Tom:  Spending time in wild places is my passion and capturing moments in time is what continues to drive me.

GKC:  What have been some of your biggest challenges in achieving your vision for meaningful wildlife conservation?

Tom:  The entire process of capturing meaningful images that people are inspired by and moved by is the biggest challenge. Getting the images out to the public via film, video or limited-edition prints is another hurdle. If people are moved emotionally by art then it is my hope they will also speak out against issues like climate change and for preserving wildlife and wild places.

GKC:  Why do you care so much about Grizzly 399 and other animals (or bears)?

Tom:   Grizzly 399 has become the poster child for all grizzlies. Her longevity and success as a mother with having 17 offspring and ability to interface with people near roads in the Teton Park has made her a “rock star.” Many millions of people from all over the world have witnessed 399 and her cubs for more than 15 years. She is intelligent, sentient and has emotions just like us. It is rare to see any bear in the wild today but 399 has given us the gift of seeing a grizzly in the wild.

GKC:  What advice would you give to aspiring, future environmental/conservation-focused photographers and videographers?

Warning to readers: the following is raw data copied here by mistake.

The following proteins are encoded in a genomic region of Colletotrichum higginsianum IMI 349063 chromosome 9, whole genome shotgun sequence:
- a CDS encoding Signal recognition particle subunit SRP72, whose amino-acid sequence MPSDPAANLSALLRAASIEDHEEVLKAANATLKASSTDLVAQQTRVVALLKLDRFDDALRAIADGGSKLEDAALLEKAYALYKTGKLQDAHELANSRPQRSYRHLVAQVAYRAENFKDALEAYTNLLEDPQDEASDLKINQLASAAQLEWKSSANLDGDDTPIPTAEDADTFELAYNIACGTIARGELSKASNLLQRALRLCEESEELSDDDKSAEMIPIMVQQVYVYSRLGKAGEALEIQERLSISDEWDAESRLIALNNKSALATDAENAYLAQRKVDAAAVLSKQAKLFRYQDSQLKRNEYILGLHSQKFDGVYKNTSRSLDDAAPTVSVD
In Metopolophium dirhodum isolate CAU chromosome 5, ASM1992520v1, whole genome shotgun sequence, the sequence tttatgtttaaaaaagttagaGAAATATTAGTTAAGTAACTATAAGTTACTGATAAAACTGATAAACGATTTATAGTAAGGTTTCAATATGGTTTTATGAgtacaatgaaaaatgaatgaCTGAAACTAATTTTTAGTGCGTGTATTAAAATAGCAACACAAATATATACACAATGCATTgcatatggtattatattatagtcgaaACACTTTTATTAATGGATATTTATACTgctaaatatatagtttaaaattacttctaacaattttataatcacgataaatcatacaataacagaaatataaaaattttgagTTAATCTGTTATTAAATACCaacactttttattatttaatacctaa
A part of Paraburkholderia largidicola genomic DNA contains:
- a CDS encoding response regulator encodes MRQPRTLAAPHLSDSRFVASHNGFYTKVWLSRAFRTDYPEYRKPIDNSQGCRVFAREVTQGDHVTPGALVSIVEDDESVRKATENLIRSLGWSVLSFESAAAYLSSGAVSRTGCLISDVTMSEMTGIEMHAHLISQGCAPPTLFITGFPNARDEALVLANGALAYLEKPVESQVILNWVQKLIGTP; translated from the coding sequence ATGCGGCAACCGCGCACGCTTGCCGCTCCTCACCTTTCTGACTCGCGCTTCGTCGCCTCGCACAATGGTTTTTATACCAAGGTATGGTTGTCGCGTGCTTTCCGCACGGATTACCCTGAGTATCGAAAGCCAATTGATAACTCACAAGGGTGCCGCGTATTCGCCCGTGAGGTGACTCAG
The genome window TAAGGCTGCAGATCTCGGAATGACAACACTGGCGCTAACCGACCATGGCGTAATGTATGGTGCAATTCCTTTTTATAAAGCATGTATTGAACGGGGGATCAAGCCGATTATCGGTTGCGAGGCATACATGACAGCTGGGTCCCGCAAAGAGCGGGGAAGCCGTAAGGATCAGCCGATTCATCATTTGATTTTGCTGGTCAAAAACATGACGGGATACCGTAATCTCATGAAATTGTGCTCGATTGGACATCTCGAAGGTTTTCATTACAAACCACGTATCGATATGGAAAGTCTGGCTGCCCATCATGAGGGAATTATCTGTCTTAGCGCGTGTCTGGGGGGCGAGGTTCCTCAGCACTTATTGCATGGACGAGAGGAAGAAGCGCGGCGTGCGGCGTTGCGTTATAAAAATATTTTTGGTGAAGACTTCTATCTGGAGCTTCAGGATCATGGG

Tom:  Be passionate about whatever field or subject that interests you the most. Today it is more productive and successful to specialize in fewer areas and subjects not necessarily collecting images from every continent. That’s been done. Be patient, persistent and caring for your subjects and landscapes they inhabit.

GKC:  What do you see as your single biggest impact toward wildlife conservation?

Tom:   I don’t believe I have a single biggest impact but hopefully a combination of interests and issues. The Platte River, whooping cranes, polar bears, cougars and grizzlies stand out. Other endangered species like tigers, mountain gorillas, elephants, rhinos and places like Antarctica and Africa are all a concern for me.

GKC:  As you look back at your career, body of work, and ongoing photographic pursuits, what would you like your legacy to be?

Tom:  He tried to make a difference.

GKC:  Tom, is there anything else you would like to add?

Tom: Not much else to say.

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For more on Tom Mangelsen and his amazing photographs, check out these links:

Featured on 60 Minutes with Anderson Cooper: Mangelsen.com/60-minutes
A Life in the Wild traveling museum exhibition: Mangelsen.com/museum
The Legacy Reserve Collection: Mangelsen.com/legacy

For more about the dedicated individuals making an impact at The Cougar Fund, check out their page.

We worked with Tom Mangelsen on our books Grizzly 399 and Grizzly 399's Hibernation Pandemonium. Proceeds from both of these books go to support The Cougar Fund.

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Lorielle Peterson